The countdown to the Eurocodes changeover has begun. So we ask - how prepared are you?
Are you are a structural engineer and unaware of what Eurocodes are by now? If so, it is unlikely that you will have
been working at the hard end of design. The clock is ticking and there is now only a year left until compulsory implementation of Eurocodes on public projects. If designers fail to get up to speed soon, they could well end up left on the shelf when it comes to winning work.
Eurocodes are causing the biggest shake-up in engineering since the UK went metric. They are a set of new building codes that will replace British Standards by March 2010. These codes are supported by national annexes which give country specific values and published documents (PDs) that contain guidance included in BritishStandards but not in Eurocodes. The full set of Eurocodes is now published, as are the majority of annexes.
“For engineers working on public projects, it seems there will be little choice but to use the Eurocode on projects procured after March 2010 under the requirements of the [European Union] Public Procurement Directive,” says Parsons Brinckerhoff (PB) director of bridge and structural engineering Steve Denton. “There has been a huge effort to finalise the UK National Annexes and provide other supporting information such as PDs and companion BSI British Standards Published Documents.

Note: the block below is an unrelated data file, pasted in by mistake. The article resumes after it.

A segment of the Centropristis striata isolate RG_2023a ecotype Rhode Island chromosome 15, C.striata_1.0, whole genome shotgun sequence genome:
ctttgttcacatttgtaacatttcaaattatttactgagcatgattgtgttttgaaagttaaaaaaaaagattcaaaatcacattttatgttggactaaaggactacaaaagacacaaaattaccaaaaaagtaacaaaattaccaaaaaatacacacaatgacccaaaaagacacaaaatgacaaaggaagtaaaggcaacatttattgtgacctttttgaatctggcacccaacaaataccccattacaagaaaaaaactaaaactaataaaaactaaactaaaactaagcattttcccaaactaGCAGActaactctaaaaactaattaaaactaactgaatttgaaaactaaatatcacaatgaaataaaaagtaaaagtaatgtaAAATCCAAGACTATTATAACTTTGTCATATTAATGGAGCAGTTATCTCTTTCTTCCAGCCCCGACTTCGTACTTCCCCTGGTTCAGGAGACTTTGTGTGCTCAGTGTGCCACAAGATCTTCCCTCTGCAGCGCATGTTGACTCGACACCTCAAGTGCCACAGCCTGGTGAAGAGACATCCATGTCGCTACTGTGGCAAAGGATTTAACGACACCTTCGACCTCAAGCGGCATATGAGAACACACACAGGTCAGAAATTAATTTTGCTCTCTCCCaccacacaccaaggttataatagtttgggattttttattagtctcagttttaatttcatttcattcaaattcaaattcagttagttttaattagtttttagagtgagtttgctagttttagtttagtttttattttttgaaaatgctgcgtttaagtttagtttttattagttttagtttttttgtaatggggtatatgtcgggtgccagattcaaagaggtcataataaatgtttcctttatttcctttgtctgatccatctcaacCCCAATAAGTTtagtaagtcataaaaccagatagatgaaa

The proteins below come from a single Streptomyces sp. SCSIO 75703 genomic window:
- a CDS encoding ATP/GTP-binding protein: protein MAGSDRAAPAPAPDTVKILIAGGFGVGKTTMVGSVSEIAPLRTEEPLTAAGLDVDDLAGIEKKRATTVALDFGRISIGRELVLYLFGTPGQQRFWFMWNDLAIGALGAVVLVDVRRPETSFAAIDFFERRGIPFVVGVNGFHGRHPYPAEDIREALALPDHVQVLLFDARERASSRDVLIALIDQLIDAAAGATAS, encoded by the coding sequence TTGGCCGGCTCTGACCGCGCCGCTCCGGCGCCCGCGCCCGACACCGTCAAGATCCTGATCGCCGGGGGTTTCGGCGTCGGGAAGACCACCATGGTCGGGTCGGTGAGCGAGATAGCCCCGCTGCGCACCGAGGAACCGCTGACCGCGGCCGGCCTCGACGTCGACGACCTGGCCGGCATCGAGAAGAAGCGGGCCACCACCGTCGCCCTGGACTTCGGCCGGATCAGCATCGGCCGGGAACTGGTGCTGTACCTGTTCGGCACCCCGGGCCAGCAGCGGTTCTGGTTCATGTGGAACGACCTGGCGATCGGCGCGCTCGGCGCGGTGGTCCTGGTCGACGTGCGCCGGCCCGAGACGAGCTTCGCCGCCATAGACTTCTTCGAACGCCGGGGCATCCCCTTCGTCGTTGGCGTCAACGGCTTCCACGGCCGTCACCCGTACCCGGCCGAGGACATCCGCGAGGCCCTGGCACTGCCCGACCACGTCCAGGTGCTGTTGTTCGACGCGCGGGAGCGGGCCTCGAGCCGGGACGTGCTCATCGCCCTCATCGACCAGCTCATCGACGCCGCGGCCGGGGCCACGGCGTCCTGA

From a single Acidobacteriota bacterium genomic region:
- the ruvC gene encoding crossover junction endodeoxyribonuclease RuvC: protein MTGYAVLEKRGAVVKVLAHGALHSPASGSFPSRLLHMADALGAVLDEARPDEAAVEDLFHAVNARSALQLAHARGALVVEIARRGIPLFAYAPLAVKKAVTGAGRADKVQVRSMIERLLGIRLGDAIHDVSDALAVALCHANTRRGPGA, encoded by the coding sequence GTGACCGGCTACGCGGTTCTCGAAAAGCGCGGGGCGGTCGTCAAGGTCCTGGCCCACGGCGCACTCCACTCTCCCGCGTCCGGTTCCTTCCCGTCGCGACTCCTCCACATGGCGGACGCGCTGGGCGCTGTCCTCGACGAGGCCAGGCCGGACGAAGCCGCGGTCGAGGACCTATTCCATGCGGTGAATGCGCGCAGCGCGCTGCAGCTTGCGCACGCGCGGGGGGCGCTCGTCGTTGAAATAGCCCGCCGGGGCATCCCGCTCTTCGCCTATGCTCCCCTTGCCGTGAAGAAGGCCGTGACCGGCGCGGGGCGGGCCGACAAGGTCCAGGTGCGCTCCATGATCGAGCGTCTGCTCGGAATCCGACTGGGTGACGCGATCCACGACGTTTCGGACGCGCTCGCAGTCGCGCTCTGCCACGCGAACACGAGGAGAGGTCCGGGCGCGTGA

What has been the mainstay and pride of the British engineering community could also have been our undoing when it came to adopting Eurocodes. British Standards have been developed, continually updated and are of a high standard, so there has been little incentive to switch to a new set of rules. However, countries without such good codes have embraced Eurocodes wholeheartedly as a marked improvement on what went before.
“Countries like Italy and Spain seem to be more receptive,” says Atkins head of bridge design and technolog Chris Hendy. “These countries changed their standards to Eurocodes about 10 years ago and adopted them. Countries with less money for their own codes have been more receptive to adopting them. Malaysia, which along with most of South East Asia was entirely dependent on British Standards, has adopted them. They can see British Standards being withdrawn and heard of the potential cost savings.”